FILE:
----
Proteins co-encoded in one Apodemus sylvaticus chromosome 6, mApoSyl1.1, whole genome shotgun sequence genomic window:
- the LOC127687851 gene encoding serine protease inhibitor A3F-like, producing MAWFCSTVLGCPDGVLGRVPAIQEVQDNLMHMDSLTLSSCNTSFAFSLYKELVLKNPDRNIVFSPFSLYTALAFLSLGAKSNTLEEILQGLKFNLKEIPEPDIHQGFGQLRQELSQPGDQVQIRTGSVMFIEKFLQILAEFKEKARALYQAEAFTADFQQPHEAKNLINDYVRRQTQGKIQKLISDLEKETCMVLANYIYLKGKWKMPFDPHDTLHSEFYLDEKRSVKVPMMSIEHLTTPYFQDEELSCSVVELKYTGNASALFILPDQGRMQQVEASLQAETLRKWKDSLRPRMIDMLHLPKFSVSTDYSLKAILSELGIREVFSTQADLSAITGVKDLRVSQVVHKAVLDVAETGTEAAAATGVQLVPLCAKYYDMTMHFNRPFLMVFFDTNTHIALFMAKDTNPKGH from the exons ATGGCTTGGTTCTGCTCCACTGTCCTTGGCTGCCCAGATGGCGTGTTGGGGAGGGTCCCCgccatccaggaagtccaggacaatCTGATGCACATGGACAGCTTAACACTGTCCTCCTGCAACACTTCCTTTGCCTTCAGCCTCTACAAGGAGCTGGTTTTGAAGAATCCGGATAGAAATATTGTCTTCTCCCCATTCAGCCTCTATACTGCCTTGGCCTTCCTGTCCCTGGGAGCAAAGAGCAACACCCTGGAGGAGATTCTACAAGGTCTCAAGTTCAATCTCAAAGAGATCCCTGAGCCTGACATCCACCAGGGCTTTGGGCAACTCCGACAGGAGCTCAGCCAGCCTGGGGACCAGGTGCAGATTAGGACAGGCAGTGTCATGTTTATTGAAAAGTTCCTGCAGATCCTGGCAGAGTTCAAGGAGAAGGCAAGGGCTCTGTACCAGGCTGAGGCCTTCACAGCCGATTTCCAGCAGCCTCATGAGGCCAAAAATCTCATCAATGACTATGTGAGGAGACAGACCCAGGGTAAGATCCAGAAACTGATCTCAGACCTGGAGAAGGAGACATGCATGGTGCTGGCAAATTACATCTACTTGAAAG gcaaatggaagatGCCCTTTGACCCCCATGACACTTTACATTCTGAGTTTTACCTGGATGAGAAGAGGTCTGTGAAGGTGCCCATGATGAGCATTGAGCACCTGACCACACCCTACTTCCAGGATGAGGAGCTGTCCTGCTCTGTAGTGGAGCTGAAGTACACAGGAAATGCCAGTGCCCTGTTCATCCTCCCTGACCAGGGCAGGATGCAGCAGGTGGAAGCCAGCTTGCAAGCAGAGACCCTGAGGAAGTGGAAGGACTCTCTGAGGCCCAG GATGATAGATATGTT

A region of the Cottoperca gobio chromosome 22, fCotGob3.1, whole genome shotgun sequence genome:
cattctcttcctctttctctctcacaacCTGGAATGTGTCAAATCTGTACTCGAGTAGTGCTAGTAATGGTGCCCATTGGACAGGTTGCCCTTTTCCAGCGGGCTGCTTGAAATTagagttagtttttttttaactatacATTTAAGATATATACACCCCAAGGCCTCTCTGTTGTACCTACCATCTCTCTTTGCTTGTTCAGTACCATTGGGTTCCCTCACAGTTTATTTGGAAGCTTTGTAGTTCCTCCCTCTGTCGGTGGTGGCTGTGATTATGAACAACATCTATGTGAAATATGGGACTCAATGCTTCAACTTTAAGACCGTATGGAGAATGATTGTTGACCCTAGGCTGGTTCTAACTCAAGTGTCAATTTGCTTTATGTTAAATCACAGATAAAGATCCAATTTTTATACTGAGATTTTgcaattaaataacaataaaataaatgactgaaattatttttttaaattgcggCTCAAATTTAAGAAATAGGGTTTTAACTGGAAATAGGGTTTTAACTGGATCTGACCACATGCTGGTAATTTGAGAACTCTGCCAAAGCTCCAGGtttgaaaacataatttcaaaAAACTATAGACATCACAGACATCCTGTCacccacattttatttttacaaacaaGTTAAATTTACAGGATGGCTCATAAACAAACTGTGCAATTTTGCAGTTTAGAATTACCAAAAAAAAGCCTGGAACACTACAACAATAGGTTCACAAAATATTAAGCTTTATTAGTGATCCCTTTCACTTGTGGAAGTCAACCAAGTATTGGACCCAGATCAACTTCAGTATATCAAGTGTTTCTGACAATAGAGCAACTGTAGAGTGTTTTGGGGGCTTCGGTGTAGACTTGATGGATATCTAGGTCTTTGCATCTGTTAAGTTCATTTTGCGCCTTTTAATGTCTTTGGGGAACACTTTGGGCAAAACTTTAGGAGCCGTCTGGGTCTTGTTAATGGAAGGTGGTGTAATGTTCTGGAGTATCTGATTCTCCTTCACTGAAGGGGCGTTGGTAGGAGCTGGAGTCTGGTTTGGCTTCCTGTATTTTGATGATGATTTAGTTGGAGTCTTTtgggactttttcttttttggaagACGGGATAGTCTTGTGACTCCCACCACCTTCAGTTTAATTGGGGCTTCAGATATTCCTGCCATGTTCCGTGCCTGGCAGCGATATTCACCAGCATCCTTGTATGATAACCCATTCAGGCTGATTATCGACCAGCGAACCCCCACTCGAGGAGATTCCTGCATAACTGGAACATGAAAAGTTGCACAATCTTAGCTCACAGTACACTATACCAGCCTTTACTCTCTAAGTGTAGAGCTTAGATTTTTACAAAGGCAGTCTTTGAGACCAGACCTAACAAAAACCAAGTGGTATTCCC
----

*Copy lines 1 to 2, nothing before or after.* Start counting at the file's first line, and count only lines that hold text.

Proteins co-encoded in one Apodemus sylvaticus chromosome 6, mApoSyl1.1, whole genome shotgun sequence genomic window:
- the LOC127687851 gene encoding serine protease inhibitor A3F-like, producing MAWFCSTVLGCPDGVLGRVPAIQEVQDNLMHMDSLTLSSCNTSFAFSLYKELVLKNPDRNIVFSPFSLYTALAFLSLGAKSNTLEEILQGLKFNLKEIPEPDIHQGFGQLRQELSQPGDQVQIRTGSVMFIEKFLQILAEFKEKARALYQAEAFTADFQQPHEAKNLINDYVRRQTQGKIQKLISDLEKETCMVLANYIYLKGKWKMPFDPHDTLHSEFYLDEKRSVKVPMMSIEHLTTPYFQDEELSCSVVELKYTGNASALFILPDQGRMQQVEASLQAETLRKWKDSLRPRMIDMLHLPKFSVSTDYSLKAILSELGIREVFSTQADLSAITGVKDLRVSQVVHKAVLDVAETGTEAAAATGVQLVPLCAKYYDMTMHFNRPFLMVFFDTNTHIALFMAKDTNPKGH from the exons ATGGCTTGGTTCTGCTCCACTGTCCTTGGCTGCCCAGATGGCGTGTTGGGGAGGGTCCCCgccatccaggaagtccaggacaatCTGATGCACATGGACAGCTTAACACTGTCCTCCTGCAACACTTCCTTTGCCTTCAGCCTCTACAAGGAGCTGGTTTTGAAGAATCCGGATAGAAATATTGTCTTCTCCCCATTCAGCCTCTATACTGCCTTGGCCTTCCTGTCCCTGGGAGCAAAGAGCAACACCCTGGAGGAGATTCTACAAGGTCTCAAGTTCAATCTCAAAGAGATCCCTGAGCCTGACATCCACCAGGGCTTTGGGCAACTCCGACAGGAGCTCAGCCAGCCTGGGGACCAGGTGCAGATTAGGACAGGCAGTGTCATGTTTATTGAAAAGTTCCTGCAGATCCTGGCAGAGTTCAAGGAGAAGGCAAGGGCTCTGTACCAGGCTGAGGCCTTCACAGCCGATTTCCAGCAGCCTCATGAGGCCAAAAATCTCATCAATGACTATGTGAGGAGACAGACCCAGGGTAAGATCCAGAAACTGATCTCAGACCTGGAGAAGGAGACATGCATGGTGCTGGCAAATTACATCTACTTGAAAG gcaaatggaagatGCCCTTTGACCCCCATGACACTTTACATTCTGAGTTTTACCTGGATGAGAAGAGGTCTGTGAAGGTGCCCATGATGAGCATTGAGCACCTGACCACACCCTACTTCCAGGATGAGGAGCTGTCCTGCTCTGTAGTGGAGCTGAAGTACACAGGAAATGCCAGTGCCCTGTTCATCCTCCCTGACCAGGGCAGGATGCAGCAGGTGGAAGCCAGCTTGCAAGCAGAGACCCTGAGGAAGTGGAAGGACTCTCTGAGGCCCAG GATGATAGATATGTT